Let The Stapler Go
What do you suppose the average person thinks of when they hear the words “software engineer”? Perhaps they think of a famous (or infamous) entrepreneur who’s been forcing them to restart their PC for years. They might even think of a hip, well-built hacker with an earring who assembles software “worms” by racing to reconstruct some antagonistic digital Rubik’s Cube1. But I would bet that the majority of the population would think of a middle-aged man with high blood pressure and vitamin D deficiency. Well folks, I’m here to tell you that while that last group may have been right for years, the Age of Milton is over.
In the late eighties, software engineering was largely comprised of building back-office applications from white cubicle farms with fluorescent lighting. Nowadays, the profession has a sort of excitement and exhilaration behind it, primarily due to the nature of the products that are now being built: Facebook, the Curiosity, and Tony Stark’s car are all the product of modern software engineering. This profession which used to exile its implementers to dark corners of an office is now embracing, through methodologies like Agile, open and ongoing dialogue with them.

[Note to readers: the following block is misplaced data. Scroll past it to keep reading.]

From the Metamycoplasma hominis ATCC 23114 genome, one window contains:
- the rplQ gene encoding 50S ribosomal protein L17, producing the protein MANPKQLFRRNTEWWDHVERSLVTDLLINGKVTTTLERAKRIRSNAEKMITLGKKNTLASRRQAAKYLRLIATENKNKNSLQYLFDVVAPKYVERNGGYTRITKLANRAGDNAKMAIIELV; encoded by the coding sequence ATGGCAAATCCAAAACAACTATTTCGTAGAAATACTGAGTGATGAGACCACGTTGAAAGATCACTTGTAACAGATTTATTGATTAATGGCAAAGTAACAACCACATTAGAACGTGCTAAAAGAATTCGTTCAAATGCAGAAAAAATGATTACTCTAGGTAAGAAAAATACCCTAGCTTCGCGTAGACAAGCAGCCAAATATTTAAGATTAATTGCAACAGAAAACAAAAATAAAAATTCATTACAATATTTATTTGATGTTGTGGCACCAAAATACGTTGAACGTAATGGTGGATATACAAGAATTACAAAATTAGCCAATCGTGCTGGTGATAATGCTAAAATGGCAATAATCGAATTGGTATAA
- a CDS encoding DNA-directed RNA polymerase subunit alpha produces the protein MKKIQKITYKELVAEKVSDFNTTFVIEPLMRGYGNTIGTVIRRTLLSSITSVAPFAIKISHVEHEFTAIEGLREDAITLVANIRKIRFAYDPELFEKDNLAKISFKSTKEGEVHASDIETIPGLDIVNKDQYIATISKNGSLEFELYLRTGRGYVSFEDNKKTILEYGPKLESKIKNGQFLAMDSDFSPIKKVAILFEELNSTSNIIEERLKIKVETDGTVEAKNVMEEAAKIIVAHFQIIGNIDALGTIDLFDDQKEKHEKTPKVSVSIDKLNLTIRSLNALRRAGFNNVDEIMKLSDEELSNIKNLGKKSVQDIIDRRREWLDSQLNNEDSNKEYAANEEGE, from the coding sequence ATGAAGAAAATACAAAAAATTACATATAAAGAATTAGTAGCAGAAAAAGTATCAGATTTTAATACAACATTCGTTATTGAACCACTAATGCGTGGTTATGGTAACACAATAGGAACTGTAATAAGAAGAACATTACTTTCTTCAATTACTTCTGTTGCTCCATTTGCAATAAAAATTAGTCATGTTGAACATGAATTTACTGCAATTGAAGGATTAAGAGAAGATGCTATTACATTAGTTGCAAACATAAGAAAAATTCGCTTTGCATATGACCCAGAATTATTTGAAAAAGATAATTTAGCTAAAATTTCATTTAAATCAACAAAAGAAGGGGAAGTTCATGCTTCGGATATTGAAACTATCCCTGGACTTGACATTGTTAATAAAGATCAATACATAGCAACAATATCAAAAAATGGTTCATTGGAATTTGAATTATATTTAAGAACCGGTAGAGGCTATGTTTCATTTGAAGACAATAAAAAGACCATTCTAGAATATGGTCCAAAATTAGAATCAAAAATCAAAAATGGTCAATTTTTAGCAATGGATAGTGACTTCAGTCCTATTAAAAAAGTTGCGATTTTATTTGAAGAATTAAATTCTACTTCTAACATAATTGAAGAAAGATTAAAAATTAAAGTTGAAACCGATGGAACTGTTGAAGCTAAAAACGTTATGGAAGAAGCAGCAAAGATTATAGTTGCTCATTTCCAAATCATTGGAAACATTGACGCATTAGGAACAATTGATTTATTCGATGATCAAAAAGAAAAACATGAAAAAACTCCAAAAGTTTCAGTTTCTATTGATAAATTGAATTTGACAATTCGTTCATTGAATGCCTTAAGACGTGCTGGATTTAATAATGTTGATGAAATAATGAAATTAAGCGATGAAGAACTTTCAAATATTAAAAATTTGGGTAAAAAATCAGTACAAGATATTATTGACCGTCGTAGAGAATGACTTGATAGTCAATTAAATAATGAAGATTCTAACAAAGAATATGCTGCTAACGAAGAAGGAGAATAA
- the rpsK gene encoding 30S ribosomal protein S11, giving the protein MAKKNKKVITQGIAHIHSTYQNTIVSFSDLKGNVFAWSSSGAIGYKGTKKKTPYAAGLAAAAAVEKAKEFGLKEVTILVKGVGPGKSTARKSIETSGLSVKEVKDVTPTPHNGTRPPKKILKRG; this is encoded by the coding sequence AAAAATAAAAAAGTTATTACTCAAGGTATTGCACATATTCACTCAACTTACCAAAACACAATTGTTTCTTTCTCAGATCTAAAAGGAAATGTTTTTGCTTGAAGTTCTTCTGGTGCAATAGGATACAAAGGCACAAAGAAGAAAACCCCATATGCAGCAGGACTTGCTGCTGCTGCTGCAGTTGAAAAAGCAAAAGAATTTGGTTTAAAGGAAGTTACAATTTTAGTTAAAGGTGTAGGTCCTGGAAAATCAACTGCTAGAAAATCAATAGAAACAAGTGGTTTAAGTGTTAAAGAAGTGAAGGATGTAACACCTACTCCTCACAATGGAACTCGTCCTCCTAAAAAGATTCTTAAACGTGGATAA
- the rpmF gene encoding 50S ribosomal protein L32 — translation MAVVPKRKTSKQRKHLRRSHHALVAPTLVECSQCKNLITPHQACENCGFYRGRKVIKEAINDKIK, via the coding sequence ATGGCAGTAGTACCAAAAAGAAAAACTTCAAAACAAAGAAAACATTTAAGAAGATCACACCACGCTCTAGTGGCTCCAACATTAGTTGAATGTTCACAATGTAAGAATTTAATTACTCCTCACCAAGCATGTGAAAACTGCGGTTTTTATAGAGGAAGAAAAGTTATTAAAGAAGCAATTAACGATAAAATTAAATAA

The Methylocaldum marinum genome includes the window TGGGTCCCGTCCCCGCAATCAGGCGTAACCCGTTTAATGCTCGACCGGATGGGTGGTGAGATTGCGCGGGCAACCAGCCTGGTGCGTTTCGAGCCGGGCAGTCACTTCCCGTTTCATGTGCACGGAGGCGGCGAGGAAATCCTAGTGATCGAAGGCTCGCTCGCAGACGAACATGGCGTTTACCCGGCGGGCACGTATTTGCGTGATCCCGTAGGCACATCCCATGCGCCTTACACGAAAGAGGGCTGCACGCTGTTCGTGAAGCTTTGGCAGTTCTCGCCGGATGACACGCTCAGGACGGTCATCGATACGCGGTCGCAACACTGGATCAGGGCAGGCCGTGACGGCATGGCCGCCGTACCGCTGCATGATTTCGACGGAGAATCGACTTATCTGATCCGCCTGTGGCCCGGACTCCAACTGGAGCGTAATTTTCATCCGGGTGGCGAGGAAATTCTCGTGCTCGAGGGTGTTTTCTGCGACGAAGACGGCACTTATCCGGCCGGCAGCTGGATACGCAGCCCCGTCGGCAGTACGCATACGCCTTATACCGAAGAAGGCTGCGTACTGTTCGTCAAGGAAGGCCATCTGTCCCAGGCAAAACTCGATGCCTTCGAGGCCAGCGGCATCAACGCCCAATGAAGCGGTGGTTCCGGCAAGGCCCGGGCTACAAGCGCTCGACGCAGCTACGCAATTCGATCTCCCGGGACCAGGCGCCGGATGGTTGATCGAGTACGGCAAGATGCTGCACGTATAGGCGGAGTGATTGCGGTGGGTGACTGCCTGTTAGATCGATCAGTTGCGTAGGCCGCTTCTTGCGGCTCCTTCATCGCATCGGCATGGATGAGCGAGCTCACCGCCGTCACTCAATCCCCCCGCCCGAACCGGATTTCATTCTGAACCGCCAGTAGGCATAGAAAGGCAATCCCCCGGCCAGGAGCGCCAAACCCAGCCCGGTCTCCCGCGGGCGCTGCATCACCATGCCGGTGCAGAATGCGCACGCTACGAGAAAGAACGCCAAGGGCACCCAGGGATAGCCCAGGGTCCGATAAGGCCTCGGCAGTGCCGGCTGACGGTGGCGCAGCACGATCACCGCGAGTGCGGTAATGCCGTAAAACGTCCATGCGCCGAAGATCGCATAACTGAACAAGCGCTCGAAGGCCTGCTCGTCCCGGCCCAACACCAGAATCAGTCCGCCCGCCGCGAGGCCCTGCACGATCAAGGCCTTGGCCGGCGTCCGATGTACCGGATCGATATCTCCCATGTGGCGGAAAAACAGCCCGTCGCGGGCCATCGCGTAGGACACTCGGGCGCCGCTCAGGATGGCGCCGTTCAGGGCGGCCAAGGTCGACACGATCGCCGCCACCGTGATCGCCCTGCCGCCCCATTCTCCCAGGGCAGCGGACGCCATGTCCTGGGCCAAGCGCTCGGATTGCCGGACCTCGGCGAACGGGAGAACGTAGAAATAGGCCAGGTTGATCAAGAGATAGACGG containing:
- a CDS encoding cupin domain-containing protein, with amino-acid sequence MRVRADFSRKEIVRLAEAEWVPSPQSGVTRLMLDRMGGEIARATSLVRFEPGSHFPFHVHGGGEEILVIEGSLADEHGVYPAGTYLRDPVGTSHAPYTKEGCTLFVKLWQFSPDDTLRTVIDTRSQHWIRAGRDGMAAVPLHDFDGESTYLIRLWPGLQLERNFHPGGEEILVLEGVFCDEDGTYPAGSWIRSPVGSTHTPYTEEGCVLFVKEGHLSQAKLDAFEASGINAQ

This can be extremely difficult if the engineer is a poor communicator or socially inept. The most effective engineers in today’s market are not only exceptional craftsmen, but are also great verbal communicators. It’s interesting to consider the correlation between communicating effectively with code and communicating effectively in conversation. Personally, I find the former to be significantly easier, and for a few reasons: first, you have time to gather your thoughts; second, you can assert and validate theories before you socialize them; third, you can refine your phrasing. In conversation, however, you must do all of that in real time, while also attempting to keep a compelling tone and cadence to your speech and constantly reacting to nonverbal queues. Ineffective communication from an engineer is no longer an option. We aren’t line workers; we are knowledge workers — it’s time for us to learn to articulate like some.
1. Please, like you know what the fuck he’s doing either.